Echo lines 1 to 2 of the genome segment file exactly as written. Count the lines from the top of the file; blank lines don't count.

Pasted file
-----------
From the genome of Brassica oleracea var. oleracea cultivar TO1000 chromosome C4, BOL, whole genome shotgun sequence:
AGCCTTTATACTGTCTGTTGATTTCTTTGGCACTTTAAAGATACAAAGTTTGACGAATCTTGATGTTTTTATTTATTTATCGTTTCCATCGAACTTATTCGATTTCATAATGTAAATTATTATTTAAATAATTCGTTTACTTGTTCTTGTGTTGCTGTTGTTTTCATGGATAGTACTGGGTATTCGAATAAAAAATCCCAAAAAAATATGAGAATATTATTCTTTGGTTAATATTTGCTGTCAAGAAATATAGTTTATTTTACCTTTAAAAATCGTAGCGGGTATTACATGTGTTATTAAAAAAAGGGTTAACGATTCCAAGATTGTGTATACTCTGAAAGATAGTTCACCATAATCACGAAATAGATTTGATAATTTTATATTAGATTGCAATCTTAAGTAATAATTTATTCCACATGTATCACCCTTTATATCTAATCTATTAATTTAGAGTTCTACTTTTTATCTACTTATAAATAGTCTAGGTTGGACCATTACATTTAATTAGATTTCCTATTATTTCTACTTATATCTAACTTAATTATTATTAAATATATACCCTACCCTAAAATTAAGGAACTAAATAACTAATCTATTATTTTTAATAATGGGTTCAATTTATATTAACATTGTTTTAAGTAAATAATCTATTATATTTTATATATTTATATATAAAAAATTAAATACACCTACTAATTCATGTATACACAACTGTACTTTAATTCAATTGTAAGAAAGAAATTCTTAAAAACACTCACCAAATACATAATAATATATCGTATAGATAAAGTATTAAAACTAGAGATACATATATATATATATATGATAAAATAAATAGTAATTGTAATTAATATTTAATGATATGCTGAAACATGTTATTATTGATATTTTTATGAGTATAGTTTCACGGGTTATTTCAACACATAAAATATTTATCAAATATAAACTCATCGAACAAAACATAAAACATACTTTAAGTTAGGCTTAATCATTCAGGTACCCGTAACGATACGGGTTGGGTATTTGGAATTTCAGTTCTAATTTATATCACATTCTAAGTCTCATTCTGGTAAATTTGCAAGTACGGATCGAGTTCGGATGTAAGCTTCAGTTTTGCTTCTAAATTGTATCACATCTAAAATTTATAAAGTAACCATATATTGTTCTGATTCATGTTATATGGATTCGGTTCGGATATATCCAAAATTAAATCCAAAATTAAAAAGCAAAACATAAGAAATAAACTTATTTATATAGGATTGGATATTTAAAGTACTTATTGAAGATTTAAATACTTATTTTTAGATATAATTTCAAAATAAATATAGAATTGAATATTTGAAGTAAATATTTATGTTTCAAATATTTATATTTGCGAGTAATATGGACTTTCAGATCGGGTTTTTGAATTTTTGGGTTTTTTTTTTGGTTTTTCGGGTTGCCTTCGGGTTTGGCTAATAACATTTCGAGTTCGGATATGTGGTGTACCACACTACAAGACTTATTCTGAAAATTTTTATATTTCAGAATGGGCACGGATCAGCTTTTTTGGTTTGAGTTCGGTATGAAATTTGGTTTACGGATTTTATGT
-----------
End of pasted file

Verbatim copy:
From the genome of Brassica oleracea var. oleracea cultivar TO1000 chromosome C4, BOL, whole genome shotgun sequence:
AGCCTTTATACTGTCTGTTGATTTCTTTGGCACTTTAAAGATACAAAGTTTGACGAATCTTGATGTTTTTATTTATTTATCGTTTCCATCGAACTTATTCGATTTCATAATGTAAATTATTATTTAAATAATTCGTTTACTTGTTCTTGTGTTGCTGTTGTTTTCATGGATAGTACTGGGTATTCGAATAAAAAATCCCAAAAAAATATGAGAATATTATTCTTTGGTTAATATTTGCTGTCAAGAAATATAGTTTATTTTACCTTTAAAAATCGTAGCGGGTATTACATGTGTTATTAAAAAAAGGGTTAACGATTCCAAGATTGTGTATACTCTGAAAGATAGTTCACCATAATCACGAAATAGATTTGATAATTTTATATTAGATTGCAATCTTAAGTAATAATTTATTCCACATGTATCACCCTTTATATCTAATCTATTAATTTAGAGTTCTACTTTTTATCTACTTATAAATAGTCTAGGTTGGACCATTACATTTAATTAGATTTCCTATTATTTCTACTTATATCTAACTTAATTATTATTAAATATATACCCTACCCTAAAATTAAGGAACTAAATAACTAATCTATTATTTTTAATAATGGGTTCAATTTATATTAACATTGTTTTAAGTAAATAATCTATTATATTTTATATATTTATATATAAAAAATTAAATACACCTACTAATTCATGTATACACAACTGTACTTTAATTCAATTGTAAGAAAGAAATTCTTAAAAACACTCACCAAATACATAATAATATATCGTATAGATAAAGTATTAAAACTAGAGATACATATATATATATATATGATAAAATAAATAGTAATTGTAATTAATATTTAATGATATGCTGAAACATGTTATTATTGATATTTTTATGAGTATAGTTTCACGGGTTATTTCAACACATAAAATATTTATCAAATATAAACTCATCGAACAAAACATAAAACATACTTTAAGTTAGGCTTAATCATTCAGGTACCCGTAACGATACGGGTTGGGTATTTGGAATTTCAGTTCTAATTTATATCACATTCTAAGTCTCATTCTGGTAAATTTGCAAGTACGGATCGAGTTCGGATGTAAGCTTCAGTTTTGCTTCTAAATTGTATCACATCTAAAATTTATAAAGTAACCATATATTGTTCTGATTCATGTTATATGGATTCGGTTCGGATATATCCAAAATTAAATCCAAAATTAAAAAGCAAAACATAAGAAATAAACTTATTTATATAGGATTGGATATTTAAAGTACTTATTGAAGATTTAAATACTTATTTTTAGATATAATTTCAAAATAAATATAGAATTGAATATTTGAAGTAAATATTTATGTTTCAAATATTTATATTTGCGAGTAATATGGACTTTCAGATCGGGTTTTTGAATTTTTGGGTTTTTTTTTTGGTTTTTCGGGTTGCCTTCGGGTTTGGCTAATAACATTTCGAGTTCGGATATGTGGTGTACCACACTACAAGACTTATTCTGAAAATTTTTATATTTCAGAATGGGCACGGATCAGCTTTTTTGGTTTGAGTTCGGTATGAAATTTGGTTTACGGATTTTATGT